When people have a feline pet in the home, it’s only natural to think of them as a beloved member of the family. Of course, it’s common for people to want to express the love they have for their cat in the form of extra treats and a food bowl that’s always filled with their cat’s favorite food. Over time, however, with the 24/7 availability of food, coupled with extra treats and a lack of consistent exercise, more than a few cats will begin to put on weight, to the point where they’re considered obese. If you’re concerned that your furry feline has developed issues with obesity, the West Park Animal Hospital in Cleveland (also serving the North Olmsted, Berea, Rocky River, Lakewood, and Fairview Park areas) wants to help.
Obese Cats Have Grooming Difficulties
Cats are fastidious animals, and their ability to regularly clean and groom their skin and fur is especially important to them. Normally, healthy cats can keep their fur and skin in good condition through their instinct for self-grooming. With obese cats, however, this may not necessarily be the case. The more excess weight cats carry, the more difficult it is for them to perform their daily grooming.
A particularly troublesome issue may arise in obese cats because they often have difficulty grooming themselves after using the litter box. Over time, dried feces can build up on the fur around the rectum area, making it difficult, or even impossible, for a cat to maintain the high levels of cleanliness that help it feel healthy, happy, and relaxed. In particular, obese long-haired cats may have great difficulty in grooming themselves after elimination. Eventually, they may develop matted fur that emits a strong odor due to the dried feces tangled in their fur.
Cat Obesity and Joint Issues
Much like people, cats who are overweight for a long time may begin to develop joint issues. The excess weight they must carry with every step eventually takes its toll on their joints. Over time, an obese cat is much more likely to develop joint problems such as arthritis and other degenerative issues. The inability to move quickly, jump, and otherwise move their body normally only exacerbates the problem, making it likely they’ll gain even more weight.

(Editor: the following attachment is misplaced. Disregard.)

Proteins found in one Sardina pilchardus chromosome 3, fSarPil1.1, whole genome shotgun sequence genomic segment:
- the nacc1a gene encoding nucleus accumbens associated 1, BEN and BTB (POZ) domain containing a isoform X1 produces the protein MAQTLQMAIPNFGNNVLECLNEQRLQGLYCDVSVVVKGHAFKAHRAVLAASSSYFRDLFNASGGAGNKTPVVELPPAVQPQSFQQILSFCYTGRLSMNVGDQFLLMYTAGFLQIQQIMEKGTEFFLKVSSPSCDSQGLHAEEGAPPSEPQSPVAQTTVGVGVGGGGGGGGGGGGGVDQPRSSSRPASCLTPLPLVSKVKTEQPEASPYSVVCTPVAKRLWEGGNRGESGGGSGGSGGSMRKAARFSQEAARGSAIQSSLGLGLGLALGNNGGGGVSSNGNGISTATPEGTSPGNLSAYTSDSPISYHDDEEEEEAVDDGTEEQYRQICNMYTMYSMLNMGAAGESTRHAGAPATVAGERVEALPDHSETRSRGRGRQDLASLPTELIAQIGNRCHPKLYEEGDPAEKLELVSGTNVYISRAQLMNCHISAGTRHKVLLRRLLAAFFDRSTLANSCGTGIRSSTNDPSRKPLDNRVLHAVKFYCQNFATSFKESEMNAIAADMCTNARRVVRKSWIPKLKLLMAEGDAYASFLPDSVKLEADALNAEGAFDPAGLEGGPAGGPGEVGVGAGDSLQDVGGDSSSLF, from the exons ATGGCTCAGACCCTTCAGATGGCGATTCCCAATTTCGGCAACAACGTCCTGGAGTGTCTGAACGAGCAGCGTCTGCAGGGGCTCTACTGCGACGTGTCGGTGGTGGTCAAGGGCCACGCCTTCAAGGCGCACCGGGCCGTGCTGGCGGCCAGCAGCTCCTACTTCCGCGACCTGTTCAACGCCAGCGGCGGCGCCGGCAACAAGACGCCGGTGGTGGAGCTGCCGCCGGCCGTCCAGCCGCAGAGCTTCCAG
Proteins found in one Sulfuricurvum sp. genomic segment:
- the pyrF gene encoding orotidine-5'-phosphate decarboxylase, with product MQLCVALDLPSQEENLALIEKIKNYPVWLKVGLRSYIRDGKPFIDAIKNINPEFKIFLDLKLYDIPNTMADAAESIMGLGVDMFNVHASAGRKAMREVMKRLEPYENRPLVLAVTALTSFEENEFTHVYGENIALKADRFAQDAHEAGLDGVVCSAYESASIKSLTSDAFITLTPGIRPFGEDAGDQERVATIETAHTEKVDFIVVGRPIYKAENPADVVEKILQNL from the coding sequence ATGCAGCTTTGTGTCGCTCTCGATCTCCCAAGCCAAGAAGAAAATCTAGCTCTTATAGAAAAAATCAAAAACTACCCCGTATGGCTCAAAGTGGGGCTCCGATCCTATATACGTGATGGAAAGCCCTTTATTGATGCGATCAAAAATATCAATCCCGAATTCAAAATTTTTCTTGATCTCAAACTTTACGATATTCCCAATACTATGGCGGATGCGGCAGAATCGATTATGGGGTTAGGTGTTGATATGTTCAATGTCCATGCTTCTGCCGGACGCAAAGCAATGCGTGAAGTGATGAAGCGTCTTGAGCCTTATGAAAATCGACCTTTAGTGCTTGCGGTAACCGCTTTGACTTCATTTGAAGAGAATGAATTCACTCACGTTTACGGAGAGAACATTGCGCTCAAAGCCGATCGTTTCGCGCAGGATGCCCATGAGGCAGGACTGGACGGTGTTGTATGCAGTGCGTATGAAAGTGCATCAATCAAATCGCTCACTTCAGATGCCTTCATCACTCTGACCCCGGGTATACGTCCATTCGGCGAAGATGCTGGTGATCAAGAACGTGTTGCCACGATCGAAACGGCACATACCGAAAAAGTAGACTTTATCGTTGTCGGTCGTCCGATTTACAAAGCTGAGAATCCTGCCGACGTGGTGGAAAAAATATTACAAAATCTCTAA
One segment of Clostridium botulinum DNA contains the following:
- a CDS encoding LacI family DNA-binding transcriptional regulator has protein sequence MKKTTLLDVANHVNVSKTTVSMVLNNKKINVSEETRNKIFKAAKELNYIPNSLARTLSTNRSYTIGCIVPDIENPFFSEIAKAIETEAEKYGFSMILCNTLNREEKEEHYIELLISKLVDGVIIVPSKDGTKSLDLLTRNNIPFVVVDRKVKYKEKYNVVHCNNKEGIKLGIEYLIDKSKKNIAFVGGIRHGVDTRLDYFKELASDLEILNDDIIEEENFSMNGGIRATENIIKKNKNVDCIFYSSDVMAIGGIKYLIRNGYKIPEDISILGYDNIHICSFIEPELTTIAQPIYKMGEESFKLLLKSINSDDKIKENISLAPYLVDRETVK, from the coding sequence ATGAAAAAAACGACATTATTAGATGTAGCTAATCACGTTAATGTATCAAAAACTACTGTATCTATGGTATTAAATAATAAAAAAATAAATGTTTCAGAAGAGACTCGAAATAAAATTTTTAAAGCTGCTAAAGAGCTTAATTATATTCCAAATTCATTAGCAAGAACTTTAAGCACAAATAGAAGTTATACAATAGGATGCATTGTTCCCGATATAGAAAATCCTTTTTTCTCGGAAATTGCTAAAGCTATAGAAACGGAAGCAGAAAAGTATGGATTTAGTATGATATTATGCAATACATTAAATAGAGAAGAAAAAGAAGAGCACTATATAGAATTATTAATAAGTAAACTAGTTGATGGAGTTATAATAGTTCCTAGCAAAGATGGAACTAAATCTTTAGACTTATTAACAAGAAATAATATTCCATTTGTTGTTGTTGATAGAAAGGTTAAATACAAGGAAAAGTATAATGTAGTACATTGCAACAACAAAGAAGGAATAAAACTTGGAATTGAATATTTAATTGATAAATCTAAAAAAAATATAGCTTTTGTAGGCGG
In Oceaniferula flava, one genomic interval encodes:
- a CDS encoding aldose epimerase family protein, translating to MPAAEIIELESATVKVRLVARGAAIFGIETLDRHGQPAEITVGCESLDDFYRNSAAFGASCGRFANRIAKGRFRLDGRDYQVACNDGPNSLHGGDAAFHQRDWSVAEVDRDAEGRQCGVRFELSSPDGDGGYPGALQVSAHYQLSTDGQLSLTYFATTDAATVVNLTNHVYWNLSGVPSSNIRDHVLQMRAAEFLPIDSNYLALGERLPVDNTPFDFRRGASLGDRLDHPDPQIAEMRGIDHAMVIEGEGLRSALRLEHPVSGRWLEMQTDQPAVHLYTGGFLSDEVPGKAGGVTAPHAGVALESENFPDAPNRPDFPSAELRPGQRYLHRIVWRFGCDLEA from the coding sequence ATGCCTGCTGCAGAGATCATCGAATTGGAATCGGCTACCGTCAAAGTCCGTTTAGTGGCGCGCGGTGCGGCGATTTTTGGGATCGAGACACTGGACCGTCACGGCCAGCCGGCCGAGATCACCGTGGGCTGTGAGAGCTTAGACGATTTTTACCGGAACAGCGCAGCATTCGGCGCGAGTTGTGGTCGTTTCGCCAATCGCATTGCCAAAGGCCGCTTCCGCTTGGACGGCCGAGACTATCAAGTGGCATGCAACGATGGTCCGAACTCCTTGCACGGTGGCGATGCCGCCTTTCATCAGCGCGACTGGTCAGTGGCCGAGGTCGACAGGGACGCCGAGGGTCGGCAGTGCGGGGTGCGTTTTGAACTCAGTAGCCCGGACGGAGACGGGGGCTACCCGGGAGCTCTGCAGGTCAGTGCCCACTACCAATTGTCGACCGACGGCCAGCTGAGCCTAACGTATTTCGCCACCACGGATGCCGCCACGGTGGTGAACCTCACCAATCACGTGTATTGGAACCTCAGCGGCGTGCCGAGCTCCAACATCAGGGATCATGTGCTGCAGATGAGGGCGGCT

Obese Cats and Diabetes
It may come as a surprise, but like humans, cats can also develop diabetes. Overweight cats are susceptible to developing insulin resistance, which can eventually lead to the development of diabetes. Feline diabetes is a serious illness. Left untreated, it can lead to life-threatening complications or even early death. A diagnosis of feline diabetes may also mean the cat’s owner will need to give their cat regular insulin injections.
Liver Issues and the Obese Cat
Obesity can also lead cats to develop fatty liver (hepatic lipidosis). This is a serious condition that may occur after an overweight cat has a reduced appetite, perhaps because of encountering a stressful situation such as moving to a different home, or the introduction of another pet. If an overweight cat abruptly stops eating, its excess fat is brought to the liver for nourishment. This excess fat can become trapped within the liver, which in turn causes damage and, in some cases, liver failure.
How to Help Your Overweight Cat
If you think your furry feline is overweight, it’s not a good idea to severely decrease the amount of food they eat every day. If you suspect your cat may be carrying extra weight, the best way to start them on the road back to good health and vitality is a visit with a professional veterinarian.
Having your cat evaluated by one of our caring staff members can help you determine whether your cat is truly overweight. If one of our staff decides your cat needs to lose weight, they can provide you with a measurable weight-loss plan to help you set healthy, obtainable weight goals for your cat. Our highly-trained staff can also evaluate your cat’s skin and fur to determine if they’re still able to groom themselves properly, or if they need additional assistance.
Our veterinarians can also provide suggestions on how to encourage your cat to become more active. Sometimes encouraging a cat to play is as simple as putting a little stimulating catnip in a large paper bag and letting them bat the outside of the bag, so they can pretend they’re catching a mouse or some other type of prey. Cats also love to play with strings and toys filled or rubbed with catnip. Another way to encourage play is to put some of their food inside a special food ball that encourages a cat to put forth effort to obtain the food.
Beyond increasing your cat’s activity levels, the other key to combatting cat obesity is to reduce the amount of food they eat or perhaps try different food. Our veterinarians can provide you with expert guidance on the optimal food that will help your cat lose excess weight. We also offer tips and suggestions on how much and how often you should be feeding your cat.
Have Your Cat Evaluated at West Park Animal Hospital
Here at West Park Animal Hospital, we understand the importance of the relationship between people and their pets. We want to do our part to extend that relationship as long as possible by providing expert guidance and the best possible services for pets and their owners. Our practice is AAHA certified, which means our veterinary care meets or exceeds the highest possible standards available in pet care today. We proudly serve West Park, North Olmsted, Berea, Rocky River, Lakewood, Fairview Park, Cleveland, and surrounding areas.
To schedule an obesity evaluation for your furry feline, please contact us today.